Two weeks before National Coin Week on April 9, 2019, the 73rd edition of Whitman Publishing’s Guide Book of United States Coins (colloquially referred to as the “Red Book”) is set to debut. The 73rd edition of the Red Book will elucidate a variety of new coin issues throughout 2018 and early 2019, in addition to highlighting foreign coins that were circulated in the British American colonies. Overall, 125 more individual issues and 14 new coin sets will be covered in the latest edition. Furthermore, this year’s Red Book will be bringing back the full bullion catalog, according to Whitman Publisher Dennis Tucker. In preparation for the anticipated release of the 2020-dated Red Book, Coin Update touched base with Whitman Publishing Editor Emeritus Ken Bressett, who has played a critical role in compiling the most up-to-date numismatic research for the annual publication of the Red Book for decades.
Q: What new topic covered in the 2020 Red Book is your favorite?
Ken Bressett: I like the newly added section on European coins used in this country prior to the beginning of the U.S. Mint. It has added a new dimension to the breadth of collectible coins and the history of our country’s money.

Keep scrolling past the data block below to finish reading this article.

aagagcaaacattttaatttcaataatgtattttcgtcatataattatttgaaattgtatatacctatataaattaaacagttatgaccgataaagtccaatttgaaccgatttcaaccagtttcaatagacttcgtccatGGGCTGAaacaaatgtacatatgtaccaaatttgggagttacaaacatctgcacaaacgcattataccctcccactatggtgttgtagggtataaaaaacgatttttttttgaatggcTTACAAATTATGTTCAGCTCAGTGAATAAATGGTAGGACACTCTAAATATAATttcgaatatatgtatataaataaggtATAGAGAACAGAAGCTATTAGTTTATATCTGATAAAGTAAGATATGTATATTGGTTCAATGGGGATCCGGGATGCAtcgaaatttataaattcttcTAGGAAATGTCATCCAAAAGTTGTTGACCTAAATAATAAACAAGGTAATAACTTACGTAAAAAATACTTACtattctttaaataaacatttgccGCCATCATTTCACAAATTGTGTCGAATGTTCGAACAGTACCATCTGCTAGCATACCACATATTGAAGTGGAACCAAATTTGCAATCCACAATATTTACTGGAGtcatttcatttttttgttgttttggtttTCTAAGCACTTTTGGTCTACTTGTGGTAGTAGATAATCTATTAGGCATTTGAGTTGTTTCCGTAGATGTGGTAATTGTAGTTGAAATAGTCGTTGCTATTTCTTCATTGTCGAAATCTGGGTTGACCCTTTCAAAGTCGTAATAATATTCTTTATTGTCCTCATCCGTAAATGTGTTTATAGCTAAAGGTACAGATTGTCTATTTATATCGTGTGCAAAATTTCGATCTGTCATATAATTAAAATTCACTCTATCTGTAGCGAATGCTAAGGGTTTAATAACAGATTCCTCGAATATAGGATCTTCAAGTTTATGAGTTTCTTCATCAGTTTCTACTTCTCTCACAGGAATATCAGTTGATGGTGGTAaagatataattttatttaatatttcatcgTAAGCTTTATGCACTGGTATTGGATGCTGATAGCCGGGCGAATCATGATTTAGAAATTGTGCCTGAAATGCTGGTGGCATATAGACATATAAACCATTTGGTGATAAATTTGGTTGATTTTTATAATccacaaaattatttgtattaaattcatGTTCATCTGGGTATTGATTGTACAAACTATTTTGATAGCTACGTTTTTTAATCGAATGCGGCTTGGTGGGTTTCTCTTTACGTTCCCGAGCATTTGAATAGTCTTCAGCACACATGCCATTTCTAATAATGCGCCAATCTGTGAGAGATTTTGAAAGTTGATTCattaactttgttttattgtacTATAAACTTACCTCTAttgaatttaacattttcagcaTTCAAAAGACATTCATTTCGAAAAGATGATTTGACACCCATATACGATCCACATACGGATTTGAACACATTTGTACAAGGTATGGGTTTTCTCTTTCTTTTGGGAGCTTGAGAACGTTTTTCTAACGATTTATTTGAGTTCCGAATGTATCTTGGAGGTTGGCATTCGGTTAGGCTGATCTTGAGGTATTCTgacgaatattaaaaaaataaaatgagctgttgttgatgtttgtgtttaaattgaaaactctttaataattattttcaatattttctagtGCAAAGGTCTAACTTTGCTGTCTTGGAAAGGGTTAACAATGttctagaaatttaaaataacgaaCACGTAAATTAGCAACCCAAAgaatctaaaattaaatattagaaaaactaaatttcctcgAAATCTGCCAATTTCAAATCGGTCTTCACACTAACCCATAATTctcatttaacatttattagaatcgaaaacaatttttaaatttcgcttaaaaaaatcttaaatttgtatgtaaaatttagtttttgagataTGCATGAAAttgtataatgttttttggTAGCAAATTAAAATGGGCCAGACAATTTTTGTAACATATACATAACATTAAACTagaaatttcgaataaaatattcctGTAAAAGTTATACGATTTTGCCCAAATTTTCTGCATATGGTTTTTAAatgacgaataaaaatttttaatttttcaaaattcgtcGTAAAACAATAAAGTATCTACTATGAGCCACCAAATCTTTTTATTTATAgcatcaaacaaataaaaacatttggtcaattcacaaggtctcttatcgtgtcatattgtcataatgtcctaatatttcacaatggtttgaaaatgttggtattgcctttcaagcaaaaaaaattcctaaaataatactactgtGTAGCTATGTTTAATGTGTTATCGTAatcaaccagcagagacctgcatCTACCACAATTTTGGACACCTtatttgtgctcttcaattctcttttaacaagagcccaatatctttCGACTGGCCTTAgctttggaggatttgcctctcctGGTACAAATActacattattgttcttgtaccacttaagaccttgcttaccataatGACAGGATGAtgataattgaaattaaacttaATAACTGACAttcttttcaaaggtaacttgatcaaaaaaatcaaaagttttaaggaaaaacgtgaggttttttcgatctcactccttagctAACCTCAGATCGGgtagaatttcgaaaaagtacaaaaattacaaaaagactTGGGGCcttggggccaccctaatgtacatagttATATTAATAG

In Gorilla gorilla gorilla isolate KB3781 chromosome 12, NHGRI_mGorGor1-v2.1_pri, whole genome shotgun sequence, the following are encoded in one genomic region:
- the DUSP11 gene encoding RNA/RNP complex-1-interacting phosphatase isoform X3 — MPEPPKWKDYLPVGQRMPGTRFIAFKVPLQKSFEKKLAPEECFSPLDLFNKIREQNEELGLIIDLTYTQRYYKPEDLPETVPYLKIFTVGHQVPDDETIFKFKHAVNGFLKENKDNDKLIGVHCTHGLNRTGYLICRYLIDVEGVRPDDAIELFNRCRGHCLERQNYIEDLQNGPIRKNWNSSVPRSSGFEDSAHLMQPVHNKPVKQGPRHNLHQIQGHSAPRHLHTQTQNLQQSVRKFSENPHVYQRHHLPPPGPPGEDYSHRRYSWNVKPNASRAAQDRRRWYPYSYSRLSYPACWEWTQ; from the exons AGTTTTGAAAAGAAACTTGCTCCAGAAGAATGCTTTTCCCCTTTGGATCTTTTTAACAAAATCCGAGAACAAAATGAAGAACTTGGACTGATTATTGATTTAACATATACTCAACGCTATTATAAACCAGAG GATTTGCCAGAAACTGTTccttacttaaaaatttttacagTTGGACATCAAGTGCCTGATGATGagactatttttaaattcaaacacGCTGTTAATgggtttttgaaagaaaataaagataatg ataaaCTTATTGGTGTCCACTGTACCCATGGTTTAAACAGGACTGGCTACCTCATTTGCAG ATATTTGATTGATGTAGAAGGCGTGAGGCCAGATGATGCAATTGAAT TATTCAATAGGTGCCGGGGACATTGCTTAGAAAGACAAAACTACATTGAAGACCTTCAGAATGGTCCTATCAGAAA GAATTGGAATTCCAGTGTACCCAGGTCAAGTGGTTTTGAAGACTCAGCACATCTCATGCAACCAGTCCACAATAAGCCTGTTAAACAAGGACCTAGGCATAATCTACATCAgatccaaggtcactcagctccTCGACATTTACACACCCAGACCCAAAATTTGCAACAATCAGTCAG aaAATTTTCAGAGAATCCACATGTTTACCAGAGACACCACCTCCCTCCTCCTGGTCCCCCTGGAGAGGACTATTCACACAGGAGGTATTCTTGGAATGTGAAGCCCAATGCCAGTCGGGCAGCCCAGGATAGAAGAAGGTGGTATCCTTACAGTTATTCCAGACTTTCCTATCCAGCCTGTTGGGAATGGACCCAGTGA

Q: What is your opinion of the Mint’s new 2019 Apollo 11 commemoratives?
KB: The Apollo commemorative demonstrates how the Mint has pushed the boundaries of minting technology to add some new spice and interest our nation’s coins. I think such things will catch the public’s attention and hopefully bring new collectors into the hobby.
Q: What numismatic discovery made in the past year do you believe is the most significant?
KB: Several books and articles have been published over the past year demonstrating a depth and quality of numismatic research that was almost unheard of in the past. I am particularly impressed by the work done by Roger Burdette on experimental and trial coins made for the change-over to clad coinage.
Q: What is your opinion of the Mint’s 2019 American Legion 100th-anniversary commemorative coins?
KB: I fear that the American Legion commemoration may open the door for a plethora of other such pieces celebrating events that are of no direct significance to U. S. history.
Q: What do you think the current trends in pricing and participation in the hobby indicate for the future of collecting?
KB: The current trends of collecting interest mirror the social behavior of young and old alike. It may take some years for the hobby to return to its former vigor but interest in coin collecting has a long history of running in cycles and I am confident that it will always be a popular pastime. Changes are likely to soon be seen in the way different age groups participate, what and how they collect, and the way that coins are bought and sold. All these factors will affect prices in one way or another as markets adjust to the changes.